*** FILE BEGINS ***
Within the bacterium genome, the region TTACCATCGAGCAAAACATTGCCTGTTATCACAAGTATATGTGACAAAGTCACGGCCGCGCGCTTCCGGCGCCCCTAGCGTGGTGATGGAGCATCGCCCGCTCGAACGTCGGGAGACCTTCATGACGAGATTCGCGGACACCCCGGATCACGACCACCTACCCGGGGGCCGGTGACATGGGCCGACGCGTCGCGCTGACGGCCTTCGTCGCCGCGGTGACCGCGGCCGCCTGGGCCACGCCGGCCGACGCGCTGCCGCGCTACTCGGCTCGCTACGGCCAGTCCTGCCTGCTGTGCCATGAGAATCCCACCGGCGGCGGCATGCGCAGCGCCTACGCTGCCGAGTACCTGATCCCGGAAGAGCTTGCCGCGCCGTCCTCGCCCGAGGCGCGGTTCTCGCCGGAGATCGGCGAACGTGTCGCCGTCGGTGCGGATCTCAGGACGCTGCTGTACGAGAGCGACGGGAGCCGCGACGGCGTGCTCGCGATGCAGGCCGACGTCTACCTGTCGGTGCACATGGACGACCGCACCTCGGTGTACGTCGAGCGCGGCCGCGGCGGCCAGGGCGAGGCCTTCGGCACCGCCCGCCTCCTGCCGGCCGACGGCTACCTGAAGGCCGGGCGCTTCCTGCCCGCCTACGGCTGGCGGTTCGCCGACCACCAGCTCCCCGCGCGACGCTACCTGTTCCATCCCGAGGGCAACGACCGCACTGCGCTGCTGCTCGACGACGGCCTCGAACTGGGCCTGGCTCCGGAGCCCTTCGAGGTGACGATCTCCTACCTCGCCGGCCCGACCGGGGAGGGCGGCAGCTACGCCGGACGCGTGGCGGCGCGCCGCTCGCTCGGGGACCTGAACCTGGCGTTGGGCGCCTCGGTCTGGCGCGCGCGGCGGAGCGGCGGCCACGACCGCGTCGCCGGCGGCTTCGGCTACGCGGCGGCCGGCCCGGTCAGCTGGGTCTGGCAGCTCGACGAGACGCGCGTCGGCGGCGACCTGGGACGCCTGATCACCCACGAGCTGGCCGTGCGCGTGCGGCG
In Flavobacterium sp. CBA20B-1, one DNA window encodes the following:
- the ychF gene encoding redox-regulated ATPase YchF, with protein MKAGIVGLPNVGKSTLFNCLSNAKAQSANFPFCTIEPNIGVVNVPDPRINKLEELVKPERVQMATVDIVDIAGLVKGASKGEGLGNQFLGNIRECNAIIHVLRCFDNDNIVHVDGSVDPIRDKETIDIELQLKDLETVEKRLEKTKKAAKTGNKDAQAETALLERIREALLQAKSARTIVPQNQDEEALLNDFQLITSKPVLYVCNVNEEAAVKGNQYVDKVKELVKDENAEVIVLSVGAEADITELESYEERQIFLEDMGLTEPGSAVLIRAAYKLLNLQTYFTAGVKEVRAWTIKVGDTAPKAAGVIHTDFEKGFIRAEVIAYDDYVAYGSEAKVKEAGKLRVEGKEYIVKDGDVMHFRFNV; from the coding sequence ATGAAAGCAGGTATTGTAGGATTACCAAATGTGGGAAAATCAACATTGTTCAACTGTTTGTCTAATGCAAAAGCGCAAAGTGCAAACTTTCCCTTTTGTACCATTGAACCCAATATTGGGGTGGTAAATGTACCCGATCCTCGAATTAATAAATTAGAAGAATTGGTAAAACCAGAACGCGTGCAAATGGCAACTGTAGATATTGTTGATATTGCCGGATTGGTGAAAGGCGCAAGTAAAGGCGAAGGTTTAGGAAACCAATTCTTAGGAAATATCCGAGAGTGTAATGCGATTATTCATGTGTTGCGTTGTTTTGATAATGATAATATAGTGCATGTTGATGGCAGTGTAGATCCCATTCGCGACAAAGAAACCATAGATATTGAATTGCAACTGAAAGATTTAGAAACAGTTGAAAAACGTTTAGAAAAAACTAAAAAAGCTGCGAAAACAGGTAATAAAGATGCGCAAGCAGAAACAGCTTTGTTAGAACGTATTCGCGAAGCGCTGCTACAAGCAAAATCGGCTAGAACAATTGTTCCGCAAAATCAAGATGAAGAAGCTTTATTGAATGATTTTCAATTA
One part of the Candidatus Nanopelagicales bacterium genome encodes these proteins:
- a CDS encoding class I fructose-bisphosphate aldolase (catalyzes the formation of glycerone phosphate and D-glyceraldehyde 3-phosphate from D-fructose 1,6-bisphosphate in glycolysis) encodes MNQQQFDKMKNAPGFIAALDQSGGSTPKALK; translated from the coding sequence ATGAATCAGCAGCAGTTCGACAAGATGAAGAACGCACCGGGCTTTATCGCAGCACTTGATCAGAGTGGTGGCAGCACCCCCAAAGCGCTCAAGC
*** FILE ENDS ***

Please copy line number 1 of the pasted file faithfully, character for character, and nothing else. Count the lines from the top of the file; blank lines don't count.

Within the bacterium genome, the region TTACCATCGAGCAAAACATTGCCTGTTATCACAAGTATATGTGACAAAGTCACGGCCGCGCGCTTCCGGCGCCCCTAGCGTGGTGATGGAGCATCGCCCGCTCGAACGTCGGGAGACCTTCATGACGAGATTCGCGGACACCCCGGATCACGACCACCTACCCGGGGGCCGGTGACATGGGCCGACGCGTCGCGCTGACGGCCTTCGTCGCCGCGGTGACCGCGGCCGCCTGGGCCACGCCGGCCGACGCGCTGCCGCGCTACTCGGCTCGCTACGGCCAGTCCTGCCTGCTGTGCCATGAGAATCCCACCGGCGGCGGCATGCGCAGCGCCTACGCTGCCGAGTACCTGATCCCGGAAGAGCTTGCCGCGCCGTCCTCGCCCGAGGCGCGGTTCTCGCCGGAGATCGGCGAACGTGTCGCCGTCGGTGCGGATCTCAGGACGCTGCTGTACGAGAGCGACGGGAGCCGCGACGGCGTGCTCGCGATGCAGGCCGACGTCTACCTGTCGGTGCACATGGACGACCGCACCTCGGTGTACGTCGAGCGCGGCCGCGGCGGCCAGGGCGAGGCCTTCGGCACCGCCCGCCTCCTGCCGGCCGACGGCTACCTGAAGGCCGGGCGCTTCCTGCCCGCCTACGGCTGGCGGTTCGCCGACCACCAGCTCCCCGCGCGACGCTACCTGTTCCATCCCGAGGGCAACGACCGCACTGCGCTGCTGCTCGACGACGGCCTCGAACTGGGCCTGGCTCCGGAGCCCTTCGAGGTGACGATCTCCTACCTCGCCGGCCCGACCGGGGAGGGCGGCAGCTACGCCGGACGCGTGGCGGCGCGCCGCTCGCTCGGGGACCTGAACCTGGCGTTGGGCGCCTCGGTCTGGCGCGCGCGGCGGAGCGGCGGCCACGACCGCGTCGCCGGCGGCTTCGGCTACGCGGCGGCCGGCCCGGTCAGCTGGGTCTGGCAGCTCGACGAGACGCGCGTCGGCGGCGACCTGGGACGCCTGATCACCCACGAGCTGGCCGTGCGCGTGCGGCG